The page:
Definition Of Reasonable Religious Accommodation

In EEOC v. Abercrombie & Fitch Stores, Inc., 575 U.S. 768 (2015), the U.S. Supreme Court defined an “accommodation” of an employee’s religious practice as allowing the employee “to engage in her religious practice despite the employer’s normal rules to the contrary.” To constitute a reasonable accommodation of an employee’s religious practice under Title VII, as determined by the U.S. Supreme Court in Ansonia Bd. of Educ. v. Philbrook, 479 U.S. 60 (1986), the accommodation must “eliminate[ ] the conflict between employment requirements and religious practices.”

In harmony with U.S. Supreme Court precedent, the regulations promulgated by the U.S. Equal Employment Opportunity Commission in enforcing Title VII provide that an accommodation is not “reasonable” if it merely lessens rather than eliminates the conflict between religion and work. As observed by the U.S. District Court for the Central District of Illinois in EEOC v. IBP, Inc., 824 F.Supp. 147 (C.D. Ill. 1993), “[i]f the employer’s efforts fail to eliminate the employee’s religious conflict, the burden remains on the employer to establish that it was unable to reasonably accommodate the employee’s religious beliefs without undue hardship.”

The decision by the U.S. Seventh Circuit Court of Appeals in EEOC v. Ilona of Hungary, Inc., 108 F.3d 1569 (7th Cir. 1996) is illustrative of the principle that to be reasonable, an accommodation must eliminate the conflict between the employee’s religious practice and the employer’s work requirement. In that Title VII case, two employees requested to take the day off without pay in order to observe Yom Kippur. The employer refused their requests and when neither employee appeared for work on Yom Kippur, terminated their employment. The only attempt at accommodation made by the employer was to offer the employees a day off from work other than Yom Kippur. The Seventh Circuit held that offering the employees another day off, instead of allowing them to take off Yom Kippur, was not a reasonable accommodation “because it does not eliminate the conflict between the employment requirement and the religious practice.”

Employer Chooses Religious Accommodation

In Ansonia Bd. of Educ. v. Philbrook, 479 U.S. 60 (1986), the U.S. Supreme Court determined that once an employer provides an employee with a reasonable accommodation for his or her religious beliefs, regardless of whether the accommodation is one which the employee requested, the employer has satisfied its obligation under Title VII and the Title VII “inquiry is at an end.” Thus, as observed by the U.S. Fifth Circuit Court of Appeals in EEOC v. Universal Mfg. Corp., 914 F.2d 71 (5th Cir. 1990), “absolute accommodation is not required.” In other words, as explained by the U.S. District Court for Massachusetts in Clutier v. Costco Wholesale, 311 F.Supp.2d 190 (D. Mass. 2004), “the accommodation offered by the employer does not have to be the best accommodation possible, and the employer does not have to demonstrate that alternative accommodations would be worse or impose an undue hardship.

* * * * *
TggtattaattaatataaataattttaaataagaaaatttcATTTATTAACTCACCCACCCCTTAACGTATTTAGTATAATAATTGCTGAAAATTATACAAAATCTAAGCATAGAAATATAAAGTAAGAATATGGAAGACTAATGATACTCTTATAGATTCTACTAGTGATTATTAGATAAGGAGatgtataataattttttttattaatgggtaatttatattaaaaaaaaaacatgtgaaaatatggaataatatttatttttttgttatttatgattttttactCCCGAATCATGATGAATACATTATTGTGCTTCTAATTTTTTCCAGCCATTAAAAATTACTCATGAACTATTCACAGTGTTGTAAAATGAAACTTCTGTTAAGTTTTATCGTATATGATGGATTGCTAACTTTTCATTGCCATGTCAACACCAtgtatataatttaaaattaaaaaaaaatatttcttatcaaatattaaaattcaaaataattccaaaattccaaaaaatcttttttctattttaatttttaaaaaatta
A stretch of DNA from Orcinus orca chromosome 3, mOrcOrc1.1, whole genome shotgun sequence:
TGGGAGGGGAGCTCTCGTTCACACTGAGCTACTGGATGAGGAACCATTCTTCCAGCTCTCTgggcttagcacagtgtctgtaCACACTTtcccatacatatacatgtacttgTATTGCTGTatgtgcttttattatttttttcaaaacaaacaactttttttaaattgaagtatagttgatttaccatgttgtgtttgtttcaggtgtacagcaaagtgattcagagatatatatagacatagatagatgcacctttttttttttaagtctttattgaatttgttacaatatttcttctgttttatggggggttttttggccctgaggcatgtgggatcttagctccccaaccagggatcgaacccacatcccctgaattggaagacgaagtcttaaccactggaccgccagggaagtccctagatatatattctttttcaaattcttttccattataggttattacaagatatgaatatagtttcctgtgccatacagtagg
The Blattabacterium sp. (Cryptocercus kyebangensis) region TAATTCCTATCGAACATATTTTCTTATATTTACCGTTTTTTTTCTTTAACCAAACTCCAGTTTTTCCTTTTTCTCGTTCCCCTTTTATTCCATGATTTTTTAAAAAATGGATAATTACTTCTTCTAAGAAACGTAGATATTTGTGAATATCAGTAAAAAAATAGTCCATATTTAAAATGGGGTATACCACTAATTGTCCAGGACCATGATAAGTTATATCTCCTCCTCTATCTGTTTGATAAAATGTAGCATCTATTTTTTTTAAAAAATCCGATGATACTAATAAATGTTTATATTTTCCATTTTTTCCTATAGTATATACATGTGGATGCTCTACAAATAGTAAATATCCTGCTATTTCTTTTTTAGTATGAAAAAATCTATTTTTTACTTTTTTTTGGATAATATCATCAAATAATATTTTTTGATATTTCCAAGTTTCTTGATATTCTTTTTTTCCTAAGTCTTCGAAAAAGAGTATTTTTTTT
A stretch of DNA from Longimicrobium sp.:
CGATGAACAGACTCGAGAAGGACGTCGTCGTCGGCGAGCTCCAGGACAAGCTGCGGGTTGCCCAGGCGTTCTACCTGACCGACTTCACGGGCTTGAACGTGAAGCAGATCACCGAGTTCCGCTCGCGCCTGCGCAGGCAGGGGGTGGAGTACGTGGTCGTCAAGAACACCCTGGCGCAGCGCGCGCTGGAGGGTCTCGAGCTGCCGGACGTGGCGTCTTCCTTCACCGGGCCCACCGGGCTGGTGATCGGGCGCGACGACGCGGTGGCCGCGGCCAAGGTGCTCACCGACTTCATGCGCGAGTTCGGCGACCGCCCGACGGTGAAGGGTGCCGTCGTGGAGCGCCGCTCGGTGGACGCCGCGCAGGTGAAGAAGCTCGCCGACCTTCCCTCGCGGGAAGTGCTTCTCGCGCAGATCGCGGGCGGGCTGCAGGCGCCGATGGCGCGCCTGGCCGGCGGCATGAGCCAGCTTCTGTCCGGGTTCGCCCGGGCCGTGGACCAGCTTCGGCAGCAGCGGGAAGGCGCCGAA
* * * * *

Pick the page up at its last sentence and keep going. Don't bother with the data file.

The Supreme Court’s decision in Ansonia illustrates that employers have the right to choose the reasonable accommodation. In that case, a high school teacher claimed that the school board violated Title VII by failing to accommodate his religious practices. The tenets of the teacher’s religion required members to refrain from working during designated holy days, a practice that caused him to miss approximately six school days a year. The school board permitted the teacher to take unpaid leave as an accommodation for his religious practices. However, the teacher insisted upon paid leave. The court of appeals ruled that although the school board had offered a reasonable accommodation, Title VII’s accommodation obligation included a duty on an employer to accept the accommodation the employee prefers, unless the accommodation causes undue hardship.

The Supreme Court disagreed. In finding that the school board satisfied its accommodation obligation under Title VII, the Court concluded that employers are not required to offer employees a choice between alternative reasonable accommodations or to accept the accommodation preferred by employees. The Court reasoned that requiring an employer to allow an employee to choose between reasonable accommodation would give an employee “every incentive to hold out for the most beneficial accommodation despite the fact that an employer offers a reasonable resolution of the conflict.” Instead, the Court determined that once an employer provides an employee with a reasonable accommodation, the employer has met “its accommodation obligation.” In reaching this conclusion, however, the Court did not leave the employer to free to choose an unreasonable form of accommodation over a reasonable one. Rather, the Court simply relegated the choice between alternative forms of reasonable accommodation to the employer, not the employee.

Undue Hardship On Employer

The term “undue hardship” is not defined within the language of Title VII. Thus, as the U.S. Eleventh Circuit Court of Appeals observed in Beadle v. Hillsborough Sheriff’s Dep’t, 29 F.3d 589 (11th Cir. 1994), “the precise reach of an employer’s obligation to its employees is unclear under the statute and must be determined on a case-by-case basis.” The U.S. Supreme Court in Trans World Airlines v. Hardison, 432 U.S. 63 (1977) described “undue hardship” as any act requiring an employer to bear more than a “de minimis cost” in accommodating an employee’s religious beliefs. The Hardison Court also recognized that the phrase “de minimus cost” entails not only monetary concerns, but also the employer’s burden in conducting its business. Under Supreme Court precedent therefore, an accommodation which results in more than a “de minimus cost” is an undue hardship to the employer and the employer is not required by Title VII to provide an accommodation.